George VI (b.1895 r.1936-1952)
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George VI (b.1895 r.1936-1952)

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George VI, born in 1895, ascended the English Throne upon the abdication of his brother Edward VIII in 1936. He quickly restored the nation's confidence and respect in the monarchy and became a very popular figurehead during the Second World War, both to civilians at home during the Blitz, and through his morale boosting trips to the troops abroad. He died in 1952.

This is a copy by Robert Swan of the 1945 State portrait at Windsor Castle by Sir Gerald Kelly.

George VI prevented Churchill from taking an active part in the D-Day landings. He did this by threatening to take part himself.
A.J.P. Taylor, Observer, A Dutiful Monarch, 1982.

(2) George VI (b.1895 r.1936-1952)

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George VI (b.1895 r.1936-1952)

George was the second son of King George V, and had never expected to be king. He ascended the English throne upon the unexpected abdication of his brother Edward VIII, without any preparation for the role. Despite this, his sense of duty was invincible. This was supported by the influence of his queen, Elizabeth, who swiftly acquired popularity of her own. King George coped with the aftermath of his brother's abdication in a way that quickly restored the nation's confidence and respect in the monarchy.

George became a very popular figurehead for the nation during the dark days of the Second World War. The royal family rose to the occasion and stuck to their posts all through the 'blitz' of London. They showed love and care for their people by visiting civilians injured in the bombing, and George made several morale boosting visits to his troops abroad. His two daughters Elizabeth and Margaret also served their nation in uniform, and the family confined their diet to wartime rations. In September 1940 Buckingham Palace was bombed, and even then the family remained cheerful, saying that at least they could 'now look the East End in the face' - the east of London had been drastically bombed. In short, the royal family identified with the nation presenting a picture of a dutiful family life, with genuine concern for their subjects.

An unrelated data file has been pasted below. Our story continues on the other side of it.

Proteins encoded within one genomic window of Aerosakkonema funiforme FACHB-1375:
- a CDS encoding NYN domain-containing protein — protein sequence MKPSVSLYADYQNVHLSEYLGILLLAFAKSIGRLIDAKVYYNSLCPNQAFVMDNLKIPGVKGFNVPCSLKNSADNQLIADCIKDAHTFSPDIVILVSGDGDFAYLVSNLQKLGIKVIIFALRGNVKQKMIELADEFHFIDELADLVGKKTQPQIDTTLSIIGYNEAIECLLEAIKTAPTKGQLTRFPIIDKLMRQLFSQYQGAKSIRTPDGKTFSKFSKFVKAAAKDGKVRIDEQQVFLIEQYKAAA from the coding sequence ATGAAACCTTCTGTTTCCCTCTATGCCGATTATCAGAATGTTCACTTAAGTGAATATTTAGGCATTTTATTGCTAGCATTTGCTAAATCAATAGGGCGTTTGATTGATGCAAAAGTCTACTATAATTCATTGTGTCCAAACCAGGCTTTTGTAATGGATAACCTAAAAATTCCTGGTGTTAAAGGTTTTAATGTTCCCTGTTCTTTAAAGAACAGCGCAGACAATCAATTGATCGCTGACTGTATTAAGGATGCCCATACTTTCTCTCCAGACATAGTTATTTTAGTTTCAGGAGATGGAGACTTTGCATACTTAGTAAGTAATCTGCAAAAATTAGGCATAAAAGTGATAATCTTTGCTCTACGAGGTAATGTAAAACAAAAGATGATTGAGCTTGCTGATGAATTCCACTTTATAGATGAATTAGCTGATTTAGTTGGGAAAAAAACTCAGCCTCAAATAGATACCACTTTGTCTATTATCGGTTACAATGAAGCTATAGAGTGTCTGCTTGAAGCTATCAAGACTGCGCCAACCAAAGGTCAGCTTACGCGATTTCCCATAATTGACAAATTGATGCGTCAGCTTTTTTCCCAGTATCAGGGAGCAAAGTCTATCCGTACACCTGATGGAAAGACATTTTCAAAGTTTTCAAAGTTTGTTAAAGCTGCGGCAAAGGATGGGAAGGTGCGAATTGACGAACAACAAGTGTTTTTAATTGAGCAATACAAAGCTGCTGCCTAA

Throughout the war George was aided by Prime Minister Winston Churchill. At first their relationship was cool, but their formal meetings were soon replaced by a weekly lunch at the palace. Churchill entrusted the king with his most guarded political secrets. When, after the war, Churchill was replaced by Clement Attlee, the king was deeply disappointed by the country's rejection of the man who had done so much to secure their victory.

George was involved in the organising of The Festival of Britain, 1951, recognising the need for Britain to move on from the austerity of the war years, and celebrate the herald of a new future. He also held a great respect for tradition, like his father before him, particularly where ceremony and state address were concerned. Before the annual trooping of the colour George would wear his bearskin cap whilst gardening, in order to accustom himself to its weight.


The children can't go without me. I can't leave the King, and of course the King won't go.
- Queen Elizabeth's comment on leaving war-time London, 1941. Advanced Category Search

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